Is the Strong Dollar Good for Real Estate or Not?

The world is turning to the U.S. dollar. What does this mean for real estate?

Much of the rest of the world economy is in a crummy funk—Europe isn’t recovering and the euro’s in danger again, for instance, and China’s not surging the way it used to—so the world is turning to the U.S. dollar. Among other effects, that’s driving the value of the dollar up—it’s nearly at parity with the euro for the first time, for one, and stronger a lot of other places too (just as a Brazilian)—which might change the complexion of real estate investment here and abroad. In theory, a stronger dollar should make it more expensive for overseas investors to land U.S. properties, while U.S. investors ought to have more purchasing power in overseas markets. But it’s never quite that simple.

For one thing, the largest foreign property investors are already trading in dollars, since it’s the de facto currency of the world and widely used in investment transactions. Besides that, sophisticated investors who use other currencies adjust their strategies to account for currency fluctuations, especially the gradual kind that the recent rise of the dollar represents. A slowly rising currency might eventually put some foreign investors off as their currency declines, but in the short- to mid-term, investors make the small adjustments necessary to keep the deal alive, if they believe the returns justify it.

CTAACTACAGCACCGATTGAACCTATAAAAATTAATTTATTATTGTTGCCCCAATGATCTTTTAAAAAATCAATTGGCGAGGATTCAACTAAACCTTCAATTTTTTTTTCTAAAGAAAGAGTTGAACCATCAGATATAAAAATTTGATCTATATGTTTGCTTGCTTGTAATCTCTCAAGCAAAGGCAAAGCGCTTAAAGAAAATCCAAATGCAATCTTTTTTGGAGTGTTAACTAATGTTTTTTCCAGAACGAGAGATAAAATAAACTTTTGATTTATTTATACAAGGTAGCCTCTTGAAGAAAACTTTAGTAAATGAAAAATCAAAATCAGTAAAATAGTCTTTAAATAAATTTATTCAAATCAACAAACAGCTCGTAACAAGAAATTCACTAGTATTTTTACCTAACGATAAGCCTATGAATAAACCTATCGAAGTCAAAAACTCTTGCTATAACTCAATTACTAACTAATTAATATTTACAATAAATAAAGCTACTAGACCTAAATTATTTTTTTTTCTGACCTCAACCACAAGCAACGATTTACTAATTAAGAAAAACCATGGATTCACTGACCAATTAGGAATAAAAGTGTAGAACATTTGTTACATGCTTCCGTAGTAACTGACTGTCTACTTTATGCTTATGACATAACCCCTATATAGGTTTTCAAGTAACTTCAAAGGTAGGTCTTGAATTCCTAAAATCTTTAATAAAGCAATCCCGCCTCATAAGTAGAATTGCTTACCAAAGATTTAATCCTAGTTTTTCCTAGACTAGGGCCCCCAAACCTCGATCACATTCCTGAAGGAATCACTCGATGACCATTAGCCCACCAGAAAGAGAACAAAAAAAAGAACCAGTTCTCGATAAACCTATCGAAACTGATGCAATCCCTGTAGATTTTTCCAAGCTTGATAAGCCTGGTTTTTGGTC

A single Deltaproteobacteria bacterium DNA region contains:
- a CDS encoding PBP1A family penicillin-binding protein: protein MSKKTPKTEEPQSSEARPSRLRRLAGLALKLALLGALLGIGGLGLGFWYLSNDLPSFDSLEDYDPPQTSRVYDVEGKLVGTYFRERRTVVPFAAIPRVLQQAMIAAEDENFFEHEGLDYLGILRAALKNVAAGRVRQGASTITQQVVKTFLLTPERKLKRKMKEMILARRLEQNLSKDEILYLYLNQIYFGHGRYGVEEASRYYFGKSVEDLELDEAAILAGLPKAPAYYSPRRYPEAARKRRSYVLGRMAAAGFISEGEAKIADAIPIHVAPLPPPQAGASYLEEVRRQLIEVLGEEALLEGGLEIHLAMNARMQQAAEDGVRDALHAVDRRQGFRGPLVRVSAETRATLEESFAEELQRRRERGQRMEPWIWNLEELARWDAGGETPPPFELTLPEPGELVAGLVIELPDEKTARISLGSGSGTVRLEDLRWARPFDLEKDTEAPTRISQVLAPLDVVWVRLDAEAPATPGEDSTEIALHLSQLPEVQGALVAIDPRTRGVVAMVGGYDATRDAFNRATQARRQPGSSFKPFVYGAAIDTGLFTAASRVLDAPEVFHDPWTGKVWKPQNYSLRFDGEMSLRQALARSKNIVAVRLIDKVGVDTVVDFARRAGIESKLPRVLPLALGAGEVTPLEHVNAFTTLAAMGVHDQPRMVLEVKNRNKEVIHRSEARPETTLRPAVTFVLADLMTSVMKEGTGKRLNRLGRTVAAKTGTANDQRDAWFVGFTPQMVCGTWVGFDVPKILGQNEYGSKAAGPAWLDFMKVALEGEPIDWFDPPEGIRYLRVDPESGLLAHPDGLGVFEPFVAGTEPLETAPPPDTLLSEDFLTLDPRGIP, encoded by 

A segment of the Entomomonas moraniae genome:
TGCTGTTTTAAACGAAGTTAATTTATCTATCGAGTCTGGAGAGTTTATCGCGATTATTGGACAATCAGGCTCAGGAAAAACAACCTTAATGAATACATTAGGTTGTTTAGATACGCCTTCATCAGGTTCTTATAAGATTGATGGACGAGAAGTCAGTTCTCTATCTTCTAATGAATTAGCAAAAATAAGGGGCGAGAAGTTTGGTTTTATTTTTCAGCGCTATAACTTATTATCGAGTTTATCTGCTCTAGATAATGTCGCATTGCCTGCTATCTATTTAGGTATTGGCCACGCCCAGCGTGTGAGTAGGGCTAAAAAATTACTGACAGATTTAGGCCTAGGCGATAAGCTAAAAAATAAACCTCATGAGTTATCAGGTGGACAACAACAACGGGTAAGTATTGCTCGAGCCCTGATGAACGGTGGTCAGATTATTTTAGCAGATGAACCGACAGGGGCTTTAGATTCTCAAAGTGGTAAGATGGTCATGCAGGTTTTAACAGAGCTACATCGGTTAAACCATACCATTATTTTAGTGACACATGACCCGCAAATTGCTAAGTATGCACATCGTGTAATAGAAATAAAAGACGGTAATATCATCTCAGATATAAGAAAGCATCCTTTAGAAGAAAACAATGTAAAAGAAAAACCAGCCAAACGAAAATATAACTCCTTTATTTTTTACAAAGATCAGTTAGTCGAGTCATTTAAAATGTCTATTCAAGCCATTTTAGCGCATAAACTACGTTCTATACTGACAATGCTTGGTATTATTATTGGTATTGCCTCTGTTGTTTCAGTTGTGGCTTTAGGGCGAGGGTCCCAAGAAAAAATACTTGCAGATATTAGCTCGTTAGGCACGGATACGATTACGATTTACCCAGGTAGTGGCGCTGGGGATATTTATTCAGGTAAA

Also, if the property or portfolio in question represents a fundamentally sound investment, and the investor is planning a long-term hold, it’s unlikely that a few percentage points of currency flux is going to derail things in any case. Sudden movements are another matter. In January, when the Swiss franc soared by almost 30 percent against the euro overnight and thus made Swiss properties that much more expensive for investors trading in euros, that reportedly put the kibosh on some early-stage deals. Historically, the movement of the U.S. dollar (with a few exceptions) hasn’t been that drastic against other major world currencies, and it certainly hasn’t been recently.

For U.S. investors, the strong dollar probably does mean more buying power overseas, but again, things are not quite so simple. A stronger currency might be a good thing at the front end of the investment, but it doesn’t change property fundamentals. A solid overseas play is still going to be a solid play; and a risky play is still going to be risky, reflecting factors that are more important to generating returns than currency flux. Also, considering that the returns of overseas assets tend to be denominated in local currency, a further weakening is always a possibility that might offset whatever strength the U.S. investor had going in.